Photographer and filmmaker Paul Strand once defined photography as "a record of your living, for anyone who really sees."
His definition fittingly describes the 123 works in the Louisiana Photographic Society's exhibit, running through July 14 in the Shaw Center for the Arts.
Each photo shows how the exhibit's 33 photographers sees — really sees — the world around them.
For some, that world is all in their studio.
Jennifer Esneault's photography is an introspective process.
"I try to create a conversation with my photos," she said. "My photos are about all the things that I deal with — that we all deal with."
Esneault's style is reminiscent of Clarence John Laughlin, whose body of work earned him the title of "Father of American Surrealist Photography."
Like Laughlin, Esneault manipulates her work by using more than one image to create a single photo, each conveying a different emotion.
In "Detonation," a young woman's head appears to have exploded off her shoulders, billowing smoke in its place.
"There are times when I feel like my head is going to explode," Esneault said. "I know I'm not alone in that feeling."
"Loosed" shows a young woman kneeling with arms slightly extended as butterflies swarm around her. Though the image doesn't exactly convey elation, the butterflies somehow liberate the woman.
Esneault's third photo, "Bound by Love," shows yet another young woman, this time with barbed wire bounding her torso, creating wounds.
"The last photo isn't as manipulated as the others," Esneault said. "I used plastic barbed wire, and I added the open wounds. Having been in a bad relationship, sometimes the more you struggle to get out, the tighter your bonds become."
"Bound by Love" is a powerful statement from Esneault's life journey, just as Rick LeCompte's "National Geo" offers a raw reality.
The photo, as is all of LeCompte's work, was shot on location, this one off the coast of Papua, New Guinea.
LeCompte was boating with friends in a volcano crater when three native boys in a tiny boat paddled next to them.
"They just came out of nowhere," LeCompte said. "They were thin, and you could tell they didn't have much. One of the boys was even nude. But they weren't afraid, and this was their life."
LeCompte took a video of the trio with his phone, then played it for them.
"They had never seen a video before," he said. "And when I showed it to them, they were like any other group of boys. They started laughing and elbowing each other."
His photo shows the three boys standing with one foot on LeCompte's boat and the other on their own. One looks into the camera, and all appear comfortable in their environment.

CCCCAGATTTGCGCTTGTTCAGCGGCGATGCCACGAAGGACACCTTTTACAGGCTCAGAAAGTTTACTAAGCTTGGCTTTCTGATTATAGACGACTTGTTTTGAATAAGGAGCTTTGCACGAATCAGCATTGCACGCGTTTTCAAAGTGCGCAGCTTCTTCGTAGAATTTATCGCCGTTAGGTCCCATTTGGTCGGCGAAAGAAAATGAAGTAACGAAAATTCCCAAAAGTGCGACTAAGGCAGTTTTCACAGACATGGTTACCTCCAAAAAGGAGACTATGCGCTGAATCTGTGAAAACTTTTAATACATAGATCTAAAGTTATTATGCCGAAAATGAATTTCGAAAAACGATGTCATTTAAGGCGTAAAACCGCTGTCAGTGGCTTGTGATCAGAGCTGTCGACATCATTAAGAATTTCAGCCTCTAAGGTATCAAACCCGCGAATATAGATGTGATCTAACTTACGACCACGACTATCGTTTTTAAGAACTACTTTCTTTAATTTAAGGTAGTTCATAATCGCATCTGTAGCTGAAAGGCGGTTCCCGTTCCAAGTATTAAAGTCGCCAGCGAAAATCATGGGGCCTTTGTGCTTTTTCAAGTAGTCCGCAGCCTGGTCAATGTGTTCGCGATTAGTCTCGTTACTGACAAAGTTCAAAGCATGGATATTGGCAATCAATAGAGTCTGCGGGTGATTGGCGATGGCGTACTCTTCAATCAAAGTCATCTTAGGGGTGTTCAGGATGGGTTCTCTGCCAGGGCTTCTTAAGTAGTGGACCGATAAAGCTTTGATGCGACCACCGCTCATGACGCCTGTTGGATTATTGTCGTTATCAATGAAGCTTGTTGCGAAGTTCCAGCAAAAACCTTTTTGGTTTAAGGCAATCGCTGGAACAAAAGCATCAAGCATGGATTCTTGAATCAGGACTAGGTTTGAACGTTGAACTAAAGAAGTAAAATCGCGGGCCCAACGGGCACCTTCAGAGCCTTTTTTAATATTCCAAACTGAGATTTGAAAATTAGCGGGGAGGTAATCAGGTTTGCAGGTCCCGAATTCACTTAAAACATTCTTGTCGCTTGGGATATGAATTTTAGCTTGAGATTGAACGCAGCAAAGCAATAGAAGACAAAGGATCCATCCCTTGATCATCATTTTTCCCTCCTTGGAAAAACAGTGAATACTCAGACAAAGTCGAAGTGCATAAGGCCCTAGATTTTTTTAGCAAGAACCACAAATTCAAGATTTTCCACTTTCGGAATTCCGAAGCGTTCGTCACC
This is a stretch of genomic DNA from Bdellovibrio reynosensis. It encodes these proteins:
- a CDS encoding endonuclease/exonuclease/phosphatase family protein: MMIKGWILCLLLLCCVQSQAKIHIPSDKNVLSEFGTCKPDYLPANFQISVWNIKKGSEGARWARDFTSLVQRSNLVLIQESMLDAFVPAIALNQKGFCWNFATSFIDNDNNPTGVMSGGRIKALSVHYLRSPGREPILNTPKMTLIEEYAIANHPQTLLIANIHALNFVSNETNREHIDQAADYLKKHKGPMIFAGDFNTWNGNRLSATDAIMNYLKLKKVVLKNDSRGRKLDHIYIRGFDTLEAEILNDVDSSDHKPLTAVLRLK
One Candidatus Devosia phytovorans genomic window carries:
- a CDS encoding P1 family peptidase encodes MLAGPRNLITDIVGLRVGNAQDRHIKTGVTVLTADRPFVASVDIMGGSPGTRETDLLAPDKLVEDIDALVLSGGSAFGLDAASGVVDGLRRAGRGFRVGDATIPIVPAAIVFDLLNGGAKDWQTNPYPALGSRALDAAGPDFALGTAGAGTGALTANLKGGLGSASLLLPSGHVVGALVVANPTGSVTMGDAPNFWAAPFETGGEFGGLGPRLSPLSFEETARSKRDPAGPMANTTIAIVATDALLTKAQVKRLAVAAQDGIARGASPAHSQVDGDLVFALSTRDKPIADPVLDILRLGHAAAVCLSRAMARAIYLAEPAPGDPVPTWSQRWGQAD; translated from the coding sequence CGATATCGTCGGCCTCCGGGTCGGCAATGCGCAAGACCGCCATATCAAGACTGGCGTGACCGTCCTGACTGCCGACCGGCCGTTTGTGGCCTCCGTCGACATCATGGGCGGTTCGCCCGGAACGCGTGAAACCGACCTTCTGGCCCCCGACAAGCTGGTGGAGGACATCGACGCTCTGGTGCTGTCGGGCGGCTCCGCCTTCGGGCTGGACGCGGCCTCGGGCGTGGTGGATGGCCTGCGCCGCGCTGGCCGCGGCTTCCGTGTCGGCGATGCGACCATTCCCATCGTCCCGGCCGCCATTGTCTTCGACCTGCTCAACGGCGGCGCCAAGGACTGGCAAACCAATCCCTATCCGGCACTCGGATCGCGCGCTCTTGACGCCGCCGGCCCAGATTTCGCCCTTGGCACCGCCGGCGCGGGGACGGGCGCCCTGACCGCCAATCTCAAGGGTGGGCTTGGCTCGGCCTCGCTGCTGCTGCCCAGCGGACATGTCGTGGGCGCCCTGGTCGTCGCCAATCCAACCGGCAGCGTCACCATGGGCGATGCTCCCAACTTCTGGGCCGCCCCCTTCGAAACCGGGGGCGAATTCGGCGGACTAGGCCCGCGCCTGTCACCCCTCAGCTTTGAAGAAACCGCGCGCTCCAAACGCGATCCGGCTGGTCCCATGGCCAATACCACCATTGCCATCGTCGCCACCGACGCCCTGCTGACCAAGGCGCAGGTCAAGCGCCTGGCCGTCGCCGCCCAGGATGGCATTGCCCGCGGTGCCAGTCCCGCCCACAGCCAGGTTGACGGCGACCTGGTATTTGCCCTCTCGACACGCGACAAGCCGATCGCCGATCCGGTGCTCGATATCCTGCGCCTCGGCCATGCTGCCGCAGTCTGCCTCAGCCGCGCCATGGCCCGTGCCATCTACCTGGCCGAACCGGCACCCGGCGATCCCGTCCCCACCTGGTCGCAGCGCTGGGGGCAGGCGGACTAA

The lesson, LeCompte said, was in their joy of each other.
"I don't take photos of what I see," he said. "I look at form and function and photograph what I feel."
And he feels something different with every photo. His "Shadows Playing" has no people, focusing on a fire escape and its echoing shadows.
LeCompte shot the scene one morning while visiting his daughter in New York. The fire escape is static, yet the shadows create a double image, stretching and exaggerating their subject.
Exhibit coordinator Amanda D'Agostino Budyach offers a lesson in perspective in her photos, which draw viewers into a three-dimensional world.
"I do something a little different," she said. "I combined my photography and passion for crafting to create photographs that literally pop off the page in a 3D-like fashion."
Budyach crafted her first three-dimensional photo 15 years ago as a gift for her grandmother. She made several copies of the same photo, then cut out parts to create layers on the original print.
She abandoned the technique for a few years, returning to it at the suggestion of her grandmother and mom.
Budyach has three photos in the show — a butterfly, Chicago skyline view from a hallway window and an image of a postcard-style "Welcome to Baton Rouge" mural.
She now turns her layered photos into greeting cards.
In addition to the Shaw Center, the Louisiana Photographic Society also is exhibiting at the Baton Rouge Metropolitan Airport through Labor Day.
The organization has about 200 members, ranging in age from 10 to their 70s or 80s. Its mission is to advance and promote the art of photography in the River Parishes of south Louisiana through classes, seminars and field trips.
"I don't know the exact age of our oldest photographer," said LeCompte. "But I know there's no age limit in our organization. Our youngest member's dad also is a photographer, and they go out on shoots together. And at 10 years old, she is already good."
Louisiana Photographic Society Exhibit
WHEN: 11 a.m. to 5 p.m. Sunday, 9 a.m. to 4 p.m. Monday, 9 a.m. to 11 p.m. Tuesday through Saturday. Through July 14.
WHERE: Jones Walker Foyer outside the Manship Theatre in the Shaw Center for the Arts, 100 Lafayette St.
ADMISSION/INFO: Free. laphotosociety.com